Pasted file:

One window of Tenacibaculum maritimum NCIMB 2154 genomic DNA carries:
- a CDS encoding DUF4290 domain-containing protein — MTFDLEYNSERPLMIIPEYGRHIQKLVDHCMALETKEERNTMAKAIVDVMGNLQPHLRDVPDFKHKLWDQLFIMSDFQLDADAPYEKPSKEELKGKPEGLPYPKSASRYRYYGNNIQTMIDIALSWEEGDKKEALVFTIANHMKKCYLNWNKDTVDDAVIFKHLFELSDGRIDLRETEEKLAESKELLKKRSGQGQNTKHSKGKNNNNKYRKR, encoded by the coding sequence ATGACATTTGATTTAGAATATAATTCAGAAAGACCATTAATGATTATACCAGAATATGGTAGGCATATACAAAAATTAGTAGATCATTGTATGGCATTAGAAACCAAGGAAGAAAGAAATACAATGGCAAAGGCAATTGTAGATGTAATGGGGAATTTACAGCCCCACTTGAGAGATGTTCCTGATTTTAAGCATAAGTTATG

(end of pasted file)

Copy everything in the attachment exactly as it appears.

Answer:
One window of Tenacibaculum maritimum NCIMB 2154 genomic DNA carries:
- a CDS encoding DUF4290 domain-containing protein — MTFDLEYNSERPLMIIPEYGRHIQKLVDHCMALETKEERNTMAKAIVDVMGNLQPHLRDVPDFKHKLWDQLFIMSDFQLDADAPYEKPSKEELKGKPEGLPYPKSASRYRYYGNNIQTMIDIALSWEEGDKKEALVFTIANHMKKCYLNWNKDTVDDAVIFKHLFELSDGRIDLRETEEKLAESKELLKKRSGQGQNTKHSKGKNNNNKYRKR, encoded by the coding sequence ATGACATTTGATTTAGAATATAATTCAGAAAGACCATTAATGATTATACCAGAATATGGTAGGCATATACAAAAATTAGTAGATCATTGTATGGCATTAGAAACCAAGGAAGAAAGAAATACAATGGCAAAGGCAATTGTAGATGTAATGGGGAATTTACAGCCCCACTTGAGAGATGTTCCTGATTTTAAGCATAAGTTATG